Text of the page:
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Viral video of voting machine malfunction in Mississippi governor runoff, explained

John Kruzel
By John Kruzel August 29, 2019

The biggest social media story out of Mississippi’s Republican gubernatorial primary race was not Tate Reeves’ win. It was a viral video of an electronic voting machine that appeared to block a Mississippi man from voting for his chosen candidate. 

The 14-second clip shows the voter repeatedly tapping the touchscreen to select Reeves’ opponent Bill Waller Jr. — only to have the computer select Reeves instead. 

"Buddy of mine trying to vote for Bill Waller and the machine continued to default back to Tate Reeves," Mississipian Taylor Rayburn tweeted along with the video on Aug. 27, the day of the vote. "He is not the only one having this issue." 

From what we can tell, the video is real. It garnered 87,000 views on Facebook and more than 11,000 retweets on Twitter

Experts we spoke to said the error shown in the viral video is a common problem with older voting devices, which are still used across the country.

"Around 40 states have voting machines that are a decade old or older," J. Alex Halderman, a computer science professor at the University of Michigan, told PolitiFact. "There are reports of machines misbehaving in this manner after almost every election." (Here is a video of a similar problem happening in Virginia in 2014.)

Mississippi’s Secretary of State released a statement saying three TSX model machines in three different precincts malfunctioned, and noted that 31 votes were cast before the flaw were discovered and the machines shut down. It’s unclear if the votes were erroneously recorded. The secretary’s office did not respond to our request for comment.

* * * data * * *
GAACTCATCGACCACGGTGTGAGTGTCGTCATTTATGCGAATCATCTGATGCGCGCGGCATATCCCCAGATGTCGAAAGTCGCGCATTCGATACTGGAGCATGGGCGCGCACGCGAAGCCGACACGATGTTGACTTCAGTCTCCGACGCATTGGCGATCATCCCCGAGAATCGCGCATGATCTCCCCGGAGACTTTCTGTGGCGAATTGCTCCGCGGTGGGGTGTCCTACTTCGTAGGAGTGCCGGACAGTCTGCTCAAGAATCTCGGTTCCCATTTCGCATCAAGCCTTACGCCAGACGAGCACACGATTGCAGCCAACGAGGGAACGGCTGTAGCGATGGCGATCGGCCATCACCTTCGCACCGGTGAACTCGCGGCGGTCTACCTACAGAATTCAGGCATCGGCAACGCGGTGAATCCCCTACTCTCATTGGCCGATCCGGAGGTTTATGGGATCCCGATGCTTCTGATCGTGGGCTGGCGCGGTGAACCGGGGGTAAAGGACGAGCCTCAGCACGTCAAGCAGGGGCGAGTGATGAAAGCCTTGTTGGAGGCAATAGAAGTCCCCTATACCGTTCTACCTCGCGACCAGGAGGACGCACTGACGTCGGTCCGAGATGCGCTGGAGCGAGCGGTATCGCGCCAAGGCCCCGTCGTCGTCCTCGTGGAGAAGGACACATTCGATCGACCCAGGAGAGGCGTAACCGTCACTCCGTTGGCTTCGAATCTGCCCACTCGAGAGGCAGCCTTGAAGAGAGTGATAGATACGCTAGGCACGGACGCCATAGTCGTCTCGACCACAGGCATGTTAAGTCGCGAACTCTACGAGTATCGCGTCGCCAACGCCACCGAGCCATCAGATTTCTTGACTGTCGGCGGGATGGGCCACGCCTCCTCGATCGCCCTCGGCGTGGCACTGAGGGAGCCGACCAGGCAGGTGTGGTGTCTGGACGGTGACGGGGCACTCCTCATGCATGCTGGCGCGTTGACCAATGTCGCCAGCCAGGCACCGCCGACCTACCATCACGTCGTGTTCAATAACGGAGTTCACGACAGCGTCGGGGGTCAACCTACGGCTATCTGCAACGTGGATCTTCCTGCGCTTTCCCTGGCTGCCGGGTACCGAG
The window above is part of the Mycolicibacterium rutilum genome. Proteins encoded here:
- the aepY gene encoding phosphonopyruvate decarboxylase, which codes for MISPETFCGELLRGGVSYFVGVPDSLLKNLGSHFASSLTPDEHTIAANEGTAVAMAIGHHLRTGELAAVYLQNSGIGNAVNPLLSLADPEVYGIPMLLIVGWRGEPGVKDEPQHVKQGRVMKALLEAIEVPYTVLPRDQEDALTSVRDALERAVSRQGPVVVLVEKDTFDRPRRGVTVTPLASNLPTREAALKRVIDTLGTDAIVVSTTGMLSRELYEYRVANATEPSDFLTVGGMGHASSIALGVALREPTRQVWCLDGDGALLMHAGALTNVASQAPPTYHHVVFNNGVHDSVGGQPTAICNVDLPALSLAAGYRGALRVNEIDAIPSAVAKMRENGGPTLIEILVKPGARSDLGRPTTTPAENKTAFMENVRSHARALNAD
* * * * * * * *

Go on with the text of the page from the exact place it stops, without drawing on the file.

Officials in Lafayette County, Mississippi — where 19 votes were cast before the issue was reported — told a local NBC affiliate that their precinct’s machine worked properly when it was tested days before the election. But it was likely mishandled afterwards, they said, and "lost its calibration."

Election Systems & Software, the company that services Mississippi’s TSX machines, confirmed the culprit was faulty calibration — the technical explanation for what occurred in the viral video.

Older voting machines have both a transparent touchscreen, as well as a digital display that lies just underneath it. These two parts are connected by conductive membranes. When a device is properly calibrated, a voter presses the touchscreen and it causes the membranes to connect at the corresponding point on the display. 

But what if the touch screen and display aren’t aligned?

Then the machine is considered "out of calibration" — for a visual demonstration, look no further than the viral video. The voter pushes Waller’s name, but the click is registered at a higher spot on the display, specifically, next to Reeves’ name.

"It’s a different kind of touch sensor technology than modern devices like smartphones," Halderman explained. "Their screens need frequent, manual calibration in order to work properly."